I headed to Leelanau County in northern Michigan last week for R&R, armed with a list of cideries, wineries, farmers’ markets, ice cream stands, and restaurants to check out. That’s the little peninsula on the state’s greater lower peninsula that sticks out between Lake Michigan and Grand Traverse Bay like a pinky finger on a wine stem. Blessed with a glorious maritime climate (in summer, anyway), it has a serious viticulture (relative to the rest of the midwest) and a comparably respectable food scene.
There’s almost too much to take in in a week, but near the top of my list was Raduno, an Italian cafe-deli in Traverse City, founded in part by onetime Chicago butcher Andrea Logan Deibler. Deibler, a Kansas City native, dove into the charcuterie arts at the late, great Mado, studying whole animal butchery with Rob Levitt, then later went on lead the charcuterie program at the late City Provisions, and then set up as the in-house butcher at Hopleaf. In 2014 she moved to Traverse City, where her husband grew up, and bounced around various farm and restaurant kitchens on the peninsula, notably at 9 Beans Row, a beloved farm-to-table situation in Suttons Bay where she met chefs Paul Carlson and Janene Silverman, the latter an accomplished maker of pasta and bread who’d worked in Italy’s Piedmont region for nearly two decades.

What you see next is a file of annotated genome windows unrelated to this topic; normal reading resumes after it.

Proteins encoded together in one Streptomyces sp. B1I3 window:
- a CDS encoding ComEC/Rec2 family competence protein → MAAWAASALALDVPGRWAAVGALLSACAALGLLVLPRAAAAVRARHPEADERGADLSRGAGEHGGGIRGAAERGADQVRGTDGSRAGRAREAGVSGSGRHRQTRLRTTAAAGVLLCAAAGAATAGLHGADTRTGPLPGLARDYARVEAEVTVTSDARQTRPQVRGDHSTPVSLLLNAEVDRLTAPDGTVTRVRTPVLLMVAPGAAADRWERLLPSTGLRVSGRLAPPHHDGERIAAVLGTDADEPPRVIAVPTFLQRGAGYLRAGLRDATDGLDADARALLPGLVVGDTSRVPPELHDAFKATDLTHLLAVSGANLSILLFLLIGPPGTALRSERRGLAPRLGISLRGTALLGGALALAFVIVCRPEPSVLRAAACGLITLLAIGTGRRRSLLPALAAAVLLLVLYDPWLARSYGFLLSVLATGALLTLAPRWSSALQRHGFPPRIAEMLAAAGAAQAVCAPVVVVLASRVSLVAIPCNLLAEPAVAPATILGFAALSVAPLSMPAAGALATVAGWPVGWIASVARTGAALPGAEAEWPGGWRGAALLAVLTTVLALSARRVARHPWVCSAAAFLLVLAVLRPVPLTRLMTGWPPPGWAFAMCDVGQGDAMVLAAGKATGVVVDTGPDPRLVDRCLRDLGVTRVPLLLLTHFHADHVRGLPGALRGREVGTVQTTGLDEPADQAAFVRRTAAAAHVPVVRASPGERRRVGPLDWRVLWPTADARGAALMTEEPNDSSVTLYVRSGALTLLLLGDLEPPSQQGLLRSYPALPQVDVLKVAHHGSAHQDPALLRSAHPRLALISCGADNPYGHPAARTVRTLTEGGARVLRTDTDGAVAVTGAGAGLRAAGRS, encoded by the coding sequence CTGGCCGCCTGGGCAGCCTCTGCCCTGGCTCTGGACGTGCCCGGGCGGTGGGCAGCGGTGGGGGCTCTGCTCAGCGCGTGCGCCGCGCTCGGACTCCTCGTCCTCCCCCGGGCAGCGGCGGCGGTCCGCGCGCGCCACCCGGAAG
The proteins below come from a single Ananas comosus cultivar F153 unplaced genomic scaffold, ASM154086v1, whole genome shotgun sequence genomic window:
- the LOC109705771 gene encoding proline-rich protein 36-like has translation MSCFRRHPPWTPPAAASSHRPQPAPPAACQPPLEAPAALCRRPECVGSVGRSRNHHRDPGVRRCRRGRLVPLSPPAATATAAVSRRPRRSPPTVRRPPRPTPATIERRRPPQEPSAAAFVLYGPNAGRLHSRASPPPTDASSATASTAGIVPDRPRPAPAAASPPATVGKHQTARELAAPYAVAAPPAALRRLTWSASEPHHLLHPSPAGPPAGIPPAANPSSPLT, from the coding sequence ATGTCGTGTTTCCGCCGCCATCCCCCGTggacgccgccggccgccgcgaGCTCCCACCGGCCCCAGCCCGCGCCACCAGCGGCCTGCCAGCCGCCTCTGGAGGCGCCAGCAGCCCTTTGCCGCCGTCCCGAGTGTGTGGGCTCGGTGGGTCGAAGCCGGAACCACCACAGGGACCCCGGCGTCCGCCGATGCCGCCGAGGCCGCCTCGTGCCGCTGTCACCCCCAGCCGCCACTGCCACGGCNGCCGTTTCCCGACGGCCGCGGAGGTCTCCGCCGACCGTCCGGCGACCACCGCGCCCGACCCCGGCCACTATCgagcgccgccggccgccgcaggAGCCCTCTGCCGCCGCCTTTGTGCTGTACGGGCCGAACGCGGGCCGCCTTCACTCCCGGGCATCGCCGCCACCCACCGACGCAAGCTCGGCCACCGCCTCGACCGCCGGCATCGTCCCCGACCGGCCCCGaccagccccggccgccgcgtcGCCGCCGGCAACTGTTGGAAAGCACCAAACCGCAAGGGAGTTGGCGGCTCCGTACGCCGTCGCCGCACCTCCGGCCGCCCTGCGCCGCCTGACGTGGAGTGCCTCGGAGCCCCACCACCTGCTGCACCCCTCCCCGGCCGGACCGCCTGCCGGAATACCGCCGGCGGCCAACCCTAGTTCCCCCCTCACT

Last summer, the three struck out on their own, opening in a small neighborhood strip mall well off Traverse City’s well-touristed waterfront strip. Inside it’s roomy with lots of tables and a good view of the operations, but what’s most striking is the display case of the fruits of Logan Deibler’s labor: mortadella, prosciutto, coppa, speck, bratwursts and blood sausage, and a striking bowl of fat corned cow tongues, all preserved from local beasts.
“I get whole Durocs from Hampel Farms up here near Buckley, Michigan, and make sausages, patés, smoked meats, and such in house,” she told me later. “Whole lamb I get from a farm near Williamsburg. We don’t move enough beef for me to get whole steers (and labor is very tough to find up here) ,so I buy odd bits from a great local food distribution company called Cherry Capital Foods. They are getting organic beef tongue from dairy cows at Dekam Dairy near Falmouth.”
Many of these are put to good use in fat sandwiches like smoked turkey with mozzarella, pickled red onion, pesto, and greens; or porchetta with salsa verde and arugula; or an enormous banh mi with country paté, chicken liver mousse, pickled carrots, and aioli. All come on Silverman’s seductively chewy ciabatta. The cow tongues are sliced and used to build Reubens that Logan Deibler reports sell surprisingly well. “People here get really excited for all the bits you can’t find easily. It’s a farming community, and a lot of people grew up eating beef tongue and blood sausage and braunschweiger and can’t get that at a lot of places.”
The other key component to the operation are the fresh pastas made by Silverman that, along with Carlson’s sauces and fillings, stock another display case: tentacular tagliatelle with bright tomato sauce, ruddy rigatoni with lamb ragu, bucatini, gnocchi, sardi, ravioli, each available raw and unsauced to take back to your vacation pad or back home to Chicago. Either way it’s an essential stop to or to from the peninsula.
Raduno, 545 E. Eighth St., Traverse City, MI